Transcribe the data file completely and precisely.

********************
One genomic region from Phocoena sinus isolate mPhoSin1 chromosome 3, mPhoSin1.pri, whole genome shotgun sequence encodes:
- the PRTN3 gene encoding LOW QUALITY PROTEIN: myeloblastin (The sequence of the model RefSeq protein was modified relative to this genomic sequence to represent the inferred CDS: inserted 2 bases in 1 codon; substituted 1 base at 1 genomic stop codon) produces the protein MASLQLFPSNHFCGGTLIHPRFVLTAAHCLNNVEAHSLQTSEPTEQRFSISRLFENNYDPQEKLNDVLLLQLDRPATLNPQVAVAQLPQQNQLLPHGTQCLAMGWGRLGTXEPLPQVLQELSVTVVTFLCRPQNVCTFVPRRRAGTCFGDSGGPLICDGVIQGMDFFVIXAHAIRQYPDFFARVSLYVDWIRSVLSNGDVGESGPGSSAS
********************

One genomic region from Phocoena sinus isolate mPhoSin1 chromosome 3, mPhoSin1.pri, whole genome shotgun sequence encodes:
- the PRTN3 gene encoding LOW QUALITY PROTEIN: myeloblastin (The sequence of the model RefSeq protein was modified relative to this genomic sequence to represent the inferred CDS: inserted 2 bases in 1 codon; substituted 1 base at 1 genomic stop codon) produces the protein MASLQLFPSNHFCGGTLIHPRFVLTAAHCLNNVEAHSLQTSEPTEQRFSISRLFENNYDPQEKLNDVLLLQLDRPATLNPQVAVAQLPQQNQLLPHGTQCLAMGWGRLGTXEPLPQVLQELSVTVVTFLCRPQNVCTFVPRRRAGTCFGDSGGPLICDGVIQGMDFFVIXAHAIRQYPDFFARVSLYVDWIRSVLSNGDVGESGPGSSAS